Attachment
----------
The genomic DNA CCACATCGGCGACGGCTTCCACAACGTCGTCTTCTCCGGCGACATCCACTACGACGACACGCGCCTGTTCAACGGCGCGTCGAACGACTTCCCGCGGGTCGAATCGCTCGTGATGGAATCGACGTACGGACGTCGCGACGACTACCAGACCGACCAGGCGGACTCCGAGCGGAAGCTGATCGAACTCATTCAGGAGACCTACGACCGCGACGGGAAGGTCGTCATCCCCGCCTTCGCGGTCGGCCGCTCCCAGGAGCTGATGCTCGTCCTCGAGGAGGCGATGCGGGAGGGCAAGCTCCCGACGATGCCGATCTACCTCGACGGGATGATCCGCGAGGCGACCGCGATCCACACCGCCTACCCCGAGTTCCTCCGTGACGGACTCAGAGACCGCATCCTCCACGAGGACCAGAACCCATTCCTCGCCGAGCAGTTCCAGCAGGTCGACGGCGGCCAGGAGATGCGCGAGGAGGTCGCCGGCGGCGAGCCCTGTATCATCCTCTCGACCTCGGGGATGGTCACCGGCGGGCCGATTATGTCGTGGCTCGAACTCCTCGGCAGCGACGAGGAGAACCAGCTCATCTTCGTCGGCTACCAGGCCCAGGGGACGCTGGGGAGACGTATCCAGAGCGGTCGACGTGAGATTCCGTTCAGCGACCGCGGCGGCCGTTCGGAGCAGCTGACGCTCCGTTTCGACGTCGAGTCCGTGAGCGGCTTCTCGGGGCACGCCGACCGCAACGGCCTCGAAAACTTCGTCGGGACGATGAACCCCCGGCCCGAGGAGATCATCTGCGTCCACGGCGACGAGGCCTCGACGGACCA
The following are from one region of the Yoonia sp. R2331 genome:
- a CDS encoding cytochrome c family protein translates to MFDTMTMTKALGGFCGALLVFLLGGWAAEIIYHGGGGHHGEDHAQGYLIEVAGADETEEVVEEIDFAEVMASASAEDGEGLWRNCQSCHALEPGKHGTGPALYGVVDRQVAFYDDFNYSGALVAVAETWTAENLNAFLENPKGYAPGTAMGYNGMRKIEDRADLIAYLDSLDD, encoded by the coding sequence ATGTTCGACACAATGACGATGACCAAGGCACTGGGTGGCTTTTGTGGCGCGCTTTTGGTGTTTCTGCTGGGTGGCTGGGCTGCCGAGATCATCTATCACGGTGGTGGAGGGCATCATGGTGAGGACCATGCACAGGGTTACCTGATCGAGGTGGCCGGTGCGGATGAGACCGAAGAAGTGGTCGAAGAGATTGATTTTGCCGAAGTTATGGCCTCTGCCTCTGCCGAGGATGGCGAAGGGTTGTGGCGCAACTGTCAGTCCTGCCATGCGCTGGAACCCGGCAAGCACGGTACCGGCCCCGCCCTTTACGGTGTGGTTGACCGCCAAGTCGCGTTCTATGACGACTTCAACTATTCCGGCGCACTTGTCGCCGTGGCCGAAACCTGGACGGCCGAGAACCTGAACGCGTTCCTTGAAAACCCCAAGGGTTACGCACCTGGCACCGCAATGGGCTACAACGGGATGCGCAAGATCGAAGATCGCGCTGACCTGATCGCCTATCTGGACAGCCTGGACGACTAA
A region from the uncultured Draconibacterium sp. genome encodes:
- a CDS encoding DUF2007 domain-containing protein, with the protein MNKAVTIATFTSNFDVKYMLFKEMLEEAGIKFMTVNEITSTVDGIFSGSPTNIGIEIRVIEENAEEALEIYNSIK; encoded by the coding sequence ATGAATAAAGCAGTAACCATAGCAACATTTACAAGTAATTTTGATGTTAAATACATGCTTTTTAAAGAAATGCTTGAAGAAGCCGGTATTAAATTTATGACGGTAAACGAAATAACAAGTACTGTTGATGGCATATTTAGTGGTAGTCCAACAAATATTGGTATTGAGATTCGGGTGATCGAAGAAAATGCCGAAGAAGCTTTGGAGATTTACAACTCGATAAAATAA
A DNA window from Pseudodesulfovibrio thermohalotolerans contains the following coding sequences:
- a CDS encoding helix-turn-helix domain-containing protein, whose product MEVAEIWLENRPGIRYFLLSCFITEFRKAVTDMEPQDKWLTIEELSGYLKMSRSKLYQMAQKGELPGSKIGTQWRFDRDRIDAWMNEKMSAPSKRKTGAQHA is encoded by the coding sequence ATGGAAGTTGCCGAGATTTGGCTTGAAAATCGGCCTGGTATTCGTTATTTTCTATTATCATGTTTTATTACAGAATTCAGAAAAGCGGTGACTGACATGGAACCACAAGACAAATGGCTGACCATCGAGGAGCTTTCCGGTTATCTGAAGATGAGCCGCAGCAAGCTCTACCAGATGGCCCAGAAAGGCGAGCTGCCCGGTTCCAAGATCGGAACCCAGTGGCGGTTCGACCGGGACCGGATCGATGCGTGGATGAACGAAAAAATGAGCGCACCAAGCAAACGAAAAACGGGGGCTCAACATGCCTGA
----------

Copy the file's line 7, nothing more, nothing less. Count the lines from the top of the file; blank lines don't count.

- a CDS encoding helix-turn-helix domain-containing protein, whose product MEVAEIWLENRPGIRYFLLSCFITEFRKAVTDMEPQDKWLTIEELSGYLKMSRSKLYQMAQKGELPGSKIGTQWRFDRDRIDAWMNEKMSAPSKRKTGAQHA is encoded by the coding sequence ATGGAAGTTGCCGAGATTTGGCTTGAAAATCGGCCTGGTATTCGTTATTTTCTATTATCATGTTTTATTACAGAATTCAGAAAAGCGGTGACTGACATGGAACCACAAGACAAATGGCTGACCATCGAGGAGCTTTCCGGTTATCTGAAGATGAGCCGCAGCAAGCTCTACCAGATGGCCCAGAAAGGCGAGCTGCCCGGTTCCAAGATCGGAACCCAGTGGCGGTTCGACCGGGACCGGATCGATGCGTGGATGAACGAAAAAATGAGCGCACCAAGCAAACGAAAAACGGGGGCTCAACATGCCTGA